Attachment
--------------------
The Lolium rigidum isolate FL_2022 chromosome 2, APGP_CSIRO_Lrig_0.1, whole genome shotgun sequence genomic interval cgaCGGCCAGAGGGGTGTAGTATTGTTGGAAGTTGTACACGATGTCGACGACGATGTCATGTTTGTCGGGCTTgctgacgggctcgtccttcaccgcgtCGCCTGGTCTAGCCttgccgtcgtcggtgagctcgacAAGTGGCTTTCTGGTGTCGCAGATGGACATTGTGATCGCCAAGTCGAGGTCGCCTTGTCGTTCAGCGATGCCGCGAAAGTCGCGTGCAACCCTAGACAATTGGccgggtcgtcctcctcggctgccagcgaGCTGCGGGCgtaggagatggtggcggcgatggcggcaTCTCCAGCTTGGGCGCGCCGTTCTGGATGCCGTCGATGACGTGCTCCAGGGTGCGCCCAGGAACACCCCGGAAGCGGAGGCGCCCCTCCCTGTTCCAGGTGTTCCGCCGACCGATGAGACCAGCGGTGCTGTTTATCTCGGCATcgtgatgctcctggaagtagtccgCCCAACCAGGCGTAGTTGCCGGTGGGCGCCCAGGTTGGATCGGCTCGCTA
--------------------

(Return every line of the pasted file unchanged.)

The Lolium rigidum isolate FL_2022 chromosome 2, APGP_CSIRO_Lrig_0.1, whole genome shotgun sequence genomic interval cgaCGGCCAGAGGGGTGTAGTATTGTTGGAAGTTGTACACGATGTCGACGACGATGTCATGTTTGTCGGGCTTgctgacgggctcgtccttcaccgcgtCGCCTGGTCTAGCCttgccgtcgtcggtgagctcgacAAGTGGCTTTCTGGTGTCGCAGATGGACATTGTGATCGCCAAGTCGAGGTCGCCTTGTCGTTCAGCGATGCCGCGAAAGTCGCGTGCAACCCTAGACAATTGGccgggtcgtcctcctcggctgccagcgaGCTGCGGGCgtaggagatggtggcggcgatggcggcaTCTCCAGCTTGGGCGCGCCGTTCTGGATGCCGTCGATGACGTGCTCCAGGGTGCGCCCAGGAACACCCCGGAAGCGGAGGCGCCCCTCCCTGTTCCAGGTGTTCCGCCGACCGATGAGACCAGCGGTGCTGTTTATCTCGGCATcgtgatgctcctggaagtagtccgCCCAACCAGGCGTAGTTGCCGGTGGGCGCCCAGGTTGGATCGGCTCGCTA